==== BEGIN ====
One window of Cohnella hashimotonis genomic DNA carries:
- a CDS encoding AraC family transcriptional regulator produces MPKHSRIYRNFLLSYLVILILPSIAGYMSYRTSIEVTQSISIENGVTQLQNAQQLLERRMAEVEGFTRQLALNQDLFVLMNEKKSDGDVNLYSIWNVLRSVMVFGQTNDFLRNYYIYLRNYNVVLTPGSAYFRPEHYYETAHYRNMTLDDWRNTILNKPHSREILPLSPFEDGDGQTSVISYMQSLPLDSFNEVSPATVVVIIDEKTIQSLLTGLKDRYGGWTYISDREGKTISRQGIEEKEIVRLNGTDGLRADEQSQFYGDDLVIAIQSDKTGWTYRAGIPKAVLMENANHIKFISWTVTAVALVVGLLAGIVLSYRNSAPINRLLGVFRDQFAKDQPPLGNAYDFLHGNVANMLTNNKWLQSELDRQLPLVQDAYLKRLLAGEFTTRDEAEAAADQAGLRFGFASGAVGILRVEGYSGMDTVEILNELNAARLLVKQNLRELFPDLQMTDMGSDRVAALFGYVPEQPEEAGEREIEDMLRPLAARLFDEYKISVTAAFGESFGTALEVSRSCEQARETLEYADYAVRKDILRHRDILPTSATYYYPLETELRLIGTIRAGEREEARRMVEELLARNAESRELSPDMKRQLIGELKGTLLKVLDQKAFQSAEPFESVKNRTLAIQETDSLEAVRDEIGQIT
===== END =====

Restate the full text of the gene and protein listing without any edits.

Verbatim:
One window of Cohnella hashimotonis genomic DNA carries:
- a CDS encoding AraC family transcriptional regulator produces MPKHSRIYRNFLLSYLVILILPSIAGYMSYRTSIEVTQSISIENGVTQLQNAQQLLERRMAEVEGFTRQLALNQDLFVLMNEKKSDGDVNLYSIWNVLRSVMVFGQTNDFLRNYYIYLRNYNVVLTPGSAYFRPEHYYETAHYRNMTLDDWRNTILNKPHSREILPLSPFEDGDGQTSVISYMQSLPLDSFNEVSPATVVVIIDEKTIQSLLTGLKDRYGGWTYISDREGKTISRQGIEEKEIVRLNGTDGLRADEQSQFYGDDLVIAIQSDKTGWTYRAGIPKAVLMENANHIKFISWTVTAVALVVGLLAGIVLSYRNSAPINRLLGVFRDQFAKDQPPLGNAYDFLHGNVANMLTNNKWLQSELDRQLPLVQDAYLKRLLAGEFTTRDEAEAAADQAGLRFGFASGAVGILRVEGYSGMDTVEILNELNAARLLVKQNLRELFPDLQMTDMGSDRVAALFGYVPEQPEEAGEREIEDMLRPLAARLFDEYKISVTAAFGESFGTALEVSRSCEQARETLEYADYAVRKDILRHRDILPTSATYYYPLETELRLIGTIRAGEREEARRMVEELLARNAESRELSPDMKRQLIGELKGTLLKVLDQKAFQSAEPFESVKNRTLAIQETDSLEAVRDEIGQIT